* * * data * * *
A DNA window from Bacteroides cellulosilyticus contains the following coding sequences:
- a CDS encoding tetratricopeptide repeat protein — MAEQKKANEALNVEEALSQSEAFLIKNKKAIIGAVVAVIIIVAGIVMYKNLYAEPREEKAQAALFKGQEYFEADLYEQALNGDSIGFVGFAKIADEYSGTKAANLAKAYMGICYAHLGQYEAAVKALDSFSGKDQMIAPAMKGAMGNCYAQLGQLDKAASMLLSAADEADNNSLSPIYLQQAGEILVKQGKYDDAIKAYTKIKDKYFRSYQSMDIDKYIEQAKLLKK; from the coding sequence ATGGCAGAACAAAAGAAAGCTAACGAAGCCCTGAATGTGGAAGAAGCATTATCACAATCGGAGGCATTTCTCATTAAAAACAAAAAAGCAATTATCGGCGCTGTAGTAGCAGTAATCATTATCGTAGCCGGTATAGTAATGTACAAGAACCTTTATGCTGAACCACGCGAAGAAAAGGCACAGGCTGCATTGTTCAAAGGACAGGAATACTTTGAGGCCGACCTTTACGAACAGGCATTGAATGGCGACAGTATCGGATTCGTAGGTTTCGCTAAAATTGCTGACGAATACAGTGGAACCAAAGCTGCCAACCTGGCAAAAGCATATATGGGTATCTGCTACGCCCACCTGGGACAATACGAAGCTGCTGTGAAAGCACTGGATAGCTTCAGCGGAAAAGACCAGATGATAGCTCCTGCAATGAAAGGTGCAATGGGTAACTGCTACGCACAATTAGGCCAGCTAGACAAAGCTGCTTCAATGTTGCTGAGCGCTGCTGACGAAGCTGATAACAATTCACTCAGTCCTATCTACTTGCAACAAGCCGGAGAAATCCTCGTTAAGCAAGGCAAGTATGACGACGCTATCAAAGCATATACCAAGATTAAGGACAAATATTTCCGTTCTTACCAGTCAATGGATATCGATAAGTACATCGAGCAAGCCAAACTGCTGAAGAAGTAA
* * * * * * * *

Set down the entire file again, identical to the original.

A DNA window from Bacteroides cellulosilyticus contains the following coding sequences:
- a CDS encoding tetratricopeptide repeat protein — MAEQKKANEALNVEEALSQSEAFLIKNKKAIIGAVVAVIIIVAGIVMYKNLYAEPREEKAQAALFKGQEYFEADLYEQALNGDSIGFVGFAKIADEYSGTKAANLAKAYMGICYAHLGQYEAAVKALDSFSGKDQMIAPAMKGAMGNCYAQLGQLDKAASMLLSAADEADNNSLSPIYLQQAGEILVKQGKYDDAIKAYTKIKDKYFRSYQSMDIDKYIEQAKLLKK; from the coding sequence ATGGCAGAACAAAAGAAAGCTAACGAAGCCCTGAATGTGGAAGAAGCATTATCACAATCGGAGGCATTTCTCATTAAAAACAAAAAAGCAATTATCGGCGCTGTAGTAGCAGTAATCATTATCGTAGCCGGTATAGTAATGTACAAGAACCTTTATGCTGAACCACGCGAAGAAAAGGCACAGGCTGCATTGTTCAAAGGACAGGAATACTTTGAGGCCGACCTTTACGAACAGGCATTGAATGGCGACAGTATCGGATTCGTAGGTTTCGCTAAAATTGCTGACGAATACAGTGGAACCAAAGCTGCCAACCTGGCAAAAGCATATATGGGTATCTGCTACGCCCACCTGGGACAATACGAAGCTGCTGTGAAAGCACTGGATAGCTTCAGCGGAAAAGACCAGATGATAGCTCCTGCAATGAAAGGTGCAATGGGTAACTGCTACGCACAATTAGGCCAGCTAGACAAAGCTGCTTCAATGTTGCTGAGCGCTGCTGACGAAGCTGATAACAATTCACTCAGTCCTATCTACTTGCAACAAGCCGGAGAAATCCTCGTTAAGCAAGGCAAGTATGACGACGCTATCAAAGCATATACCAAGATTAAGGACAAATATTTCCGTTCTTACCAGTCAATGGATATCGATAAGTACATCGAGCAAGCCAAACTGCTGAAGAAGTAA